In the present study, we analyzed performance declines in five athletic disciplines of 42 master athletes who still performed at 100 years of age and older, and compared the data to the 80+-year-old athletes from a longitudinal data set we have published previously (Ganse et al., 2020b). The main finding of the study was that performance decline rates of centenarian athletes were on average 2.53-times as steep as the decline rate between 80 and 96 years of age. The fastest drop occurred in the 100-m sprint, while the javelin throw showed the least steep increase in the slope of decline. Of the centenarians, 13.5% were women, which is in line with the 13.9% in the younger collective.
Performance Trends in Aging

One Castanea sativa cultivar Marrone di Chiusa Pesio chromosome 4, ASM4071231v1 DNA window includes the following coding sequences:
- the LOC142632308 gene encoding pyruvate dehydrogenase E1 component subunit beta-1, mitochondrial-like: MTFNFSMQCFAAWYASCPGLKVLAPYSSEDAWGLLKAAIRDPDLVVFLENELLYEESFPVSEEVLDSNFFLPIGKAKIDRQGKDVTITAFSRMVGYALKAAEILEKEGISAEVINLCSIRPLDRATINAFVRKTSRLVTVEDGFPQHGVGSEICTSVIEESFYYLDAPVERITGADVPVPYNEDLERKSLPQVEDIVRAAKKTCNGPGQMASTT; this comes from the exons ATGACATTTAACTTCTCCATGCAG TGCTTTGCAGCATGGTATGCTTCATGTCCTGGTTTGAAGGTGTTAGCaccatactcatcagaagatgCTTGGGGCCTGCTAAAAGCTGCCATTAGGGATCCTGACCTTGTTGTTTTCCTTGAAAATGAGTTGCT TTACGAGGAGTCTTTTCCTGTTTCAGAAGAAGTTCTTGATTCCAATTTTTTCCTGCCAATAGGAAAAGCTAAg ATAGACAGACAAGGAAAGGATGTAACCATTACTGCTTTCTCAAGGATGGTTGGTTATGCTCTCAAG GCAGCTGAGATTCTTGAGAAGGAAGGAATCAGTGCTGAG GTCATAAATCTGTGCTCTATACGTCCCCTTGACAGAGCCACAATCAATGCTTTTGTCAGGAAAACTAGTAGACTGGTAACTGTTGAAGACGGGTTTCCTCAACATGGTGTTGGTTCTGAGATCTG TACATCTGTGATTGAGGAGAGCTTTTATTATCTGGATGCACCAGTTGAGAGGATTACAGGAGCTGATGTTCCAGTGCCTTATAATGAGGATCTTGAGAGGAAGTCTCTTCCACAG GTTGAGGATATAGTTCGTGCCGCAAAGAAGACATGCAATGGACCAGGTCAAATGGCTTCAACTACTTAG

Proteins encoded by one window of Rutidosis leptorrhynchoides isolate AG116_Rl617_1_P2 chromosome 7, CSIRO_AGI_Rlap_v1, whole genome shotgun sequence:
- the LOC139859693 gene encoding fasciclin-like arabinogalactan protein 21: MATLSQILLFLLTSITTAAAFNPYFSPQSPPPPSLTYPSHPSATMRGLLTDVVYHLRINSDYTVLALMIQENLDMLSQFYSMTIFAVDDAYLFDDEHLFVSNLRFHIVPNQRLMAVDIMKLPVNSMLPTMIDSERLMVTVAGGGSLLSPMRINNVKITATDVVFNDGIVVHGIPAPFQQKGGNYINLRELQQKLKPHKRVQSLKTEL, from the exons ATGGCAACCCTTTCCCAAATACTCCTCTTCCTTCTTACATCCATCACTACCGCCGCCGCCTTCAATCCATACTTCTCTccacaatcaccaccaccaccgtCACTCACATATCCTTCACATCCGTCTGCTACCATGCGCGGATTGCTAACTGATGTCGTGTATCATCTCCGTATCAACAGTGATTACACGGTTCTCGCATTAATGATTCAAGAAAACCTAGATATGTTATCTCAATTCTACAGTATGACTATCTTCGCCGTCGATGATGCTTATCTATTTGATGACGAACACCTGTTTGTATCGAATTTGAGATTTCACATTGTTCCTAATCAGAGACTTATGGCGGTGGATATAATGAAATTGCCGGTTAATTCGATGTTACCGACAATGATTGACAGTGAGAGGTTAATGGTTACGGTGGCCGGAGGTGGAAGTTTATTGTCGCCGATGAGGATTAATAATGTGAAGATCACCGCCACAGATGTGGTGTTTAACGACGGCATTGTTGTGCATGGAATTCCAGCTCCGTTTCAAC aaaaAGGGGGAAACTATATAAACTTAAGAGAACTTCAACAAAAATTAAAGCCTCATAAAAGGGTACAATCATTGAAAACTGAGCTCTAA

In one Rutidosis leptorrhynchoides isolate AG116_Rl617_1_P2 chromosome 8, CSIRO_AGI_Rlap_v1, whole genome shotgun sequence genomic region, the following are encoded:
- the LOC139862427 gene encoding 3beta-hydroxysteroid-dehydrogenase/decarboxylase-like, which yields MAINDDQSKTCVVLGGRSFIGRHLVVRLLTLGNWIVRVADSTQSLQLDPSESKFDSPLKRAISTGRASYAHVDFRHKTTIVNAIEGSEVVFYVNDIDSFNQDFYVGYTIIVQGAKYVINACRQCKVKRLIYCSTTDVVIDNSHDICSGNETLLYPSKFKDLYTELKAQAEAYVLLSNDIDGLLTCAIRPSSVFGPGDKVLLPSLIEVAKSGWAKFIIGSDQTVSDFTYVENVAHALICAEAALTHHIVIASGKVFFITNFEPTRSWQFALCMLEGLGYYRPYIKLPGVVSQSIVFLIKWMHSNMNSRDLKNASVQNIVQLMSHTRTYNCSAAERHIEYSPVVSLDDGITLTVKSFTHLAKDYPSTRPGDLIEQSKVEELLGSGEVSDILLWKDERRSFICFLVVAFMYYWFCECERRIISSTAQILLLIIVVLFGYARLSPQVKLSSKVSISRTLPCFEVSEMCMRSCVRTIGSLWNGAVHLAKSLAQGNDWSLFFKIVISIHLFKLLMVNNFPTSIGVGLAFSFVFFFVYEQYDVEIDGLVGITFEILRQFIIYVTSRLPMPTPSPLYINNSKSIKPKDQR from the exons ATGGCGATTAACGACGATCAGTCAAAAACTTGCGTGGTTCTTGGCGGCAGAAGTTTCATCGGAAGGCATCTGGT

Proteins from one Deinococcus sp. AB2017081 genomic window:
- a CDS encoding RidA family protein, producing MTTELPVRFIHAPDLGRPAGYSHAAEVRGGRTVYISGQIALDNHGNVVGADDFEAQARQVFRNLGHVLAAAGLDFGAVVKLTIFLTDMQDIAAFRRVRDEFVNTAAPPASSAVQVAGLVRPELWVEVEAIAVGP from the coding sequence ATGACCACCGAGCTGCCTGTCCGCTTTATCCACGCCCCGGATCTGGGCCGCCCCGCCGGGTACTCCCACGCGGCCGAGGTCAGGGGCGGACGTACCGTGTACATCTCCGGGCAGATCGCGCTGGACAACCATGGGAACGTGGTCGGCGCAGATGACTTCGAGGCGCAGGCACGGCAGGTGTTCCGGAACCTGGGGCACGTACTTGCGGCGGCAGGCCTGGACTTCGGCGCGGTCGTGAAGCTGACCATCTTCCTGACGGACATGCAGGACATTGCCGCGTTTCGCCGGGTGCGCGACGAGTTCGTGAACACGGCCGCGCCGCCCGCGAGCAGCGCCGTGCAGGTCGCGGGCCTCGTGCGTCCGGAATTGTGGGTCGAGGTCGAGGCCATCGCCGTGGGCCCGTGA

It has been reported that the rate of performance decline was more than three times as fast in athletes older than 80 years compared to 30- to 69-year-old athletes (Ganse et al., 2020a,b). Accelerated decline rates after the age of 70 have also been shown in other disciplines and sports (Young and Starkes, 2005; Berthelot et al., 2012; Rubin et al., 2013; Dahl et al., 2020). The “plateau” in mortality rate in the oldest old (Barbi et al., 2018) may suggest a stabilization of the age-related rate of decrease in physical decline. Our data, however, do not show evidence for such a plateau in physical performance, but rather that the rate of decline is accelerated even further in 90+-year-old athletes beyond that seen in 80+-year-old athletes. Ongoing increases in decline rates were also previously reported from master world records (Baker and Tang, 2010; Akkari et al., 2015). At the same time, our data suggest that there is variation in the decline rate between individuals, that was also shown in the Swedish data set (Hoog Antink et al., 2021). Understanding the underlying factors for these differences could help to develop and improve interventions to slow down performance decline rates.